What Others Say

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Brian M.

Sunday, June 10, 2018

A Crisis of Deception - Who Can We Trust?


There was a day when we felt we could trust those who spoke to us, the Presidents who led us and the journalists who interpreted the news.  We believed Washington “could not tell a lie.”  Lincoln was known for his honesty.  We always knew we could trust Walter Cronkite, whether he was reporting the assassination of JFK or describing the first lunar landing. But those days seem naive and far away. 

The world has become much more complex.  The truth is far more difficult to discern.  Nixon’s claim that he was no crook and Clinton’s assertion that he “never had sex with that woman,” eroded our trust in the Presidency.  Today we feel caught between “fake news” and “alternate realities.”  Brian Williams and Matt Lauer left us disillusioned with journalists.  We hardly know who to believe.

Former NY Mayor, Michael Bloomberg, speaking at Rice University’s commencement, stated that we are facing “an epidemic of dishonesty … an endless barrage of lies and alternate realities.”  …“ The greatest threat to American democracy isn’t communism, jihadism or any other external force or foreign power,” he said. “It’s our own willingness to tolerate dishonesty in service of party, and in pursuit of power.” 

NBC News reporter Andrew Rafferty said, “We live in a world where lying has become an art.  Politicians, celebrities, characters on the screen, all lie.  They do so convincingly and without remorse.  And technology has moved prevarication into a whole new realm.  The world where ‘seeing is believing’ has vanished.”

The ninth commandment is essential to personal, relational and societal health. “You must not lie.” (Exodus 20:16 Living Bible).

When we ignore God’s instructions on truthfulness and honesty, we sow the seeds of our own misery and destruction. Whether marriage, family, business or politics; in the home, the school, the work place and the world.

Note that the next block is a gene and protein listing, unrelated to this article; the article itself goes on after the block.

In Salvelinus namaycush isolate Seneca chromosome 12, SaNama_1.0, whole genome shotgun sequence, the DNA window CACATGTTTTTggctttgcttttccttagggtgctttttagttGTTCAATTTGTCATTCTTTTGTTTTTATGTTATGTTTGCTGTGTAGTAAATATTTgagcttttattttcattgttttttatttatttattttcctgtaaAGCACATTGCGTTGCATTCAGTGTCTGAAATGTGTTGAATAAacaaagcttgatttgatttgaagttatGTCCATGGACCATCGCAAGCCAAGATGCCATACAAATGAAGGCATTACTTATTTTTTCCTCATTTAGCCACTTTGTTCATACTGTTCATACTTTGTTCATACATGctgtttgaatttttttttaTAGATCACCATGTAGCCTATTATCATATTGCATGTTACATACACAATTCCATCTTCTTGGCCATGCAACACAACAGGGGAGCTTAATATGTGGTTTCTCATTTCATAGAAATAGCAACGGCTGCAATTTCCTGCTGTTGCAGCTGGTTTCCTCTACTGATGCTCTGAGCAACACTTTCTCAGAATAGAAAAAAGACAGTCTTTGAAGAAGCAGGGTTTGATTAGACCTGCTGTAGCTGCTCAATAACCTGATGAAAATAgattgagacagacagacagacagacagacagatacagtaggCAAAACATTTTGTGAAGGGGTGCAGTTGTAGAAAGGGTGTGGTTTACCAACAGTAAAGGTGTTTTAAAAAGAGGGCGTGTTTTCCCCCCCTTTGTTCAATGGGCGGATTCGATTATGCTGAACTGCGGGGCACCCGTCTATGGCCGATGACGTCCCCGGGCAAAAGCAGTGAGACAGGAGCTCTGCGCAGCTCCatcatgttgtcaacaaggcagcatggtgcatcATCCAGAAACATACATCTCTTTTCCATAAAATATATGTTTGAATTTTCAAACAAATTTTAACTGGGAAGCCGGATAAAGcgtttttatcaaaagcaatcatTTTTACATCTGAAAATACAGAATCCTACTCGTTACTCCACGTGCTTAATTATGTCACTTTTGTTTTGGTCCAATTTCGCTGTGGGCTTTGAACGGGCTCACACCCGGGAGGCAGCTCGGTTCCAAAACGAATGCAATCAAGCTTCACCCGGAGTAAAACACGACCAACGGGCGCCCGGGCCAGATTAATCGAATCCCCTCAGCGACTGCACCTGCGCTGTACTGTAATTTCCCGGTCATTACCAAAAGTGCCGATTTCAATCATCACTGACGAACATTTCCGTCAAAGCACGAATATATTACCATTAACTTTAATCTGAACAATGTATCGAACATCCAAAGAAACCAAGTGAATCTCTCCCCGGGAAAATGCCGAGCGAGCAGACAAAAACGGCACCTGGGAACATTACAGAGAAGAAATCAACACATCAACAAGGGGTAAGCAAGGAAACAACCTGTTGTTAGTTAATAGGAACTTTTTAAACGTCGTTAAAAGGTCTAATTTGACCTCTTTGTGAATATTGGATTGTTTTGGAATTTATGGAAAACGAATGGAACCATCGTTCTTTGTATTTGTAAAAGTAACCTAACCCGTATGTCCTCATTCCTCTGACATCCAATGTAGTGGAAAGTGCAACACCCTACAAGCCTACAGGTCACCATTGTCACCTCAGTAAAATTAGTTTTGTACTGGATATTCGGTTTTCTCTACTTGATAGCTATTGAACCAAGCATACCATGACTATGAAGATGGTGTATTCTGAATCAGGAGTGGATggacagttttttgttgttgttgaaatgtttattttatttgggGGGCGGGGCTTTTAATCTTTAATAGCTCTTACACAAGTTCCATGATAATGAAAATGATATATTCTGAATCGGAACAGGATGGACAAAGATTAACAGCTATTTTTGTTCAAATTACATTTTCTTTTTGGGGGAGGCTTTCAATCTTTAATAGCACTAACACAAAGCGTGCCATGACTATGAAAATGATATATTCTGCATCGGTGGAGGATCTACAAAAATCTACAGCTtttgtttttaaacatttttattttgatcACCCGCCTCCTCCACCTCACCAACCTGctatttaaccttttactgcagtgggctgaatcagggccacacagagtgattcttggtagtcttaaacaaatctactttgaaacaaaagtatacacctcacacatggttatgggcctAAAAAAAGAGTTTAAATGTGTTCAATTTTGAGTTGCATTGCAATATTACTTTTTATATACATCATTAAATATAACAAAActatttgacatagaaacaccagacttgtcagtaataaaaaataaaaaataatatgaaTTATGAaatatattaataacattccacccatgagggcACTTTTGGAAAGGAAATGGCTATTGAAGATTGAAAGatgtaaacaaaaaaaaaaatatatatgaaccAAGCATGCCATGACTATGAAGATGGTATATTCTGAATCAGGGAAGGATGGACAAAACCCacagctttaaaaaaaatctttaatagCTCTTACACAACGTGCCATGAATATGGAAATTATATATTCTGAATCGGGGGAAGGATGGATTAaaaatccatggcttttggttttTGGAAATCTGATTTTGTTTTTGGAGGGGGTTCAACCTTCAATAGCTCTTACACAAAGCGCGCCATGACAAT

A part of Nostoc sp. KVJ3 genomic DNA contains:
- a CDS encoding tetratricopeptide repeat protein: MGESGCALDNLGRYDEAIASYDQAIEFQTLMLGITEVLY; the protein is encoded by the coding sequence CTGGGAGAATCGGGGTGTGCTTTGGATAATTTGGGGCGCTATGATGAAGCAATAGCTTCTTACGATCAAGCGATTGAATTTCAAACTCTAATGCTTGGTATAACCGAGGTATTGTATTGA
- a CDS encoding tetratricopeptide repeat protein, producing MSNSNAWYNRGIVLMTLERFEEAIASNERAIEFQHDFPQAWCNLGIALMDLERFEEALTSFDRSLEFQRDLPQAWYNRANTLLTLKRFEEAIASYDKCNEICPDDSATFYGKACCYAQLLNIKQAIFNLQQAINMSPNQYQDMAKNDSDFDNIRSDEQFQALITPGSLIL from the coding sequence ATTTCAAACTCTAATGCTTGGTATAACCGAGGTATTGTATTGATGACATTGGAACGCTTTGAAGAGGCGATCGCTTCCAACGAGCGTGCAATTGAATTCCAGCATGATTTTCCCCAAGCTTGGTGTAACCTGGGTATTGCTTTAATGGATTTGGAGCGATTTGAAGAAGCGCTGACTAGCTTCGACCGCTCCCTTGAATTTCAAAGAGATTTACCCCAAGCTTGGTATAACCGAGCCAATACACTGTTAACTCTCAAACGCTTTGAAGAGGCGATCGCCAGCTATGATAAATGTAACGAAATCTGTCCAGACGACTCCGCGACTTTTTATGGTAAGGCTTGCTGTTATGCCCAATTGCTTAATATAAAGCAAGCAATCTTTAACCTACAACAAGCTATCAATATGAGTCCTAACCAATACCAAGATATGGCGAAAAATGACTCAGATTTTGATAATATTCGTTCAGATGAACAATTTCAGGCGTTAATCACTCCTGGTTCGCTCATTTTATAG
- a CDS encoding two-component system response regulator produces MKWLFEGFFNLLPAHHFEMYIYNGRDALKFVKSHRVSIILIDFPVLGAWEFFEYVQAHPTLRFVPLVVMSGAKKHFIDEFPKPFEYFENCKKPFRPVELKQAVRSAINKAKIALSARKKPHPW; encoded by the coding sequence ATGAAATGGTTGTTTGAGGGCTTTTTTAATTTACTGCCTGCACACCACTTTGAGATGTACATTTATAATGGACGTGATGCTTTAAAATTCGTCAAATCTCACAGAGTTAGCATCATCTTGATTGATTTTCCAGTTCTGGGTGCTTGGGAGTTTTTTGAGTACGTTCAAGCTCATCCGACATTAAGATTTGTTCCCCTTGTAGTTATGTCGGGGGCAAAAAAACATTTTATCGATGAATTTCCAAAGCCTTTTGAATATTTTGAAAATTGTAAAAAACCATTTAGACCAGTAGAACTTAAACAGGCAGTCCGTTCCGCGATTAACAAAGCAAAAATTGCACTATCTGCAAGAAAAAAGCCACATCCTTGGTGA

So, what should we do?  First, we must practice telling the truth to our children, to one another, in business and personal relationships.  Above all, we must be known to be honest. We must not lie.

Second, we must practice discernment. We cannot believe everything we hear and see at face value, especially social media that has little or no accountability.   “Do not be deceived,” the Bible says, “God is not mocked. A man reaps what he sows.” (Galatians 6:7).  And again, “Do not be deceived, my beloved brethren.  Every good thing given and every perfect gift from above, coming down from the Father of lights with whom there is no variation or shifting shadow.” (James 1:16-17).


Third, we must place our trust in the One who alone is truthful, honest and above reproach.  We must trust God, confident that He knows our hearts, our secret thoughts and every word we speak.  “Let God be found true, though every man be found a liar.” (Romans 3:4).  Jesus said, “If you continue in my word then you are truly disciples of mine; and you will know the truth and the truth will make you free.” (John 8:31-32).

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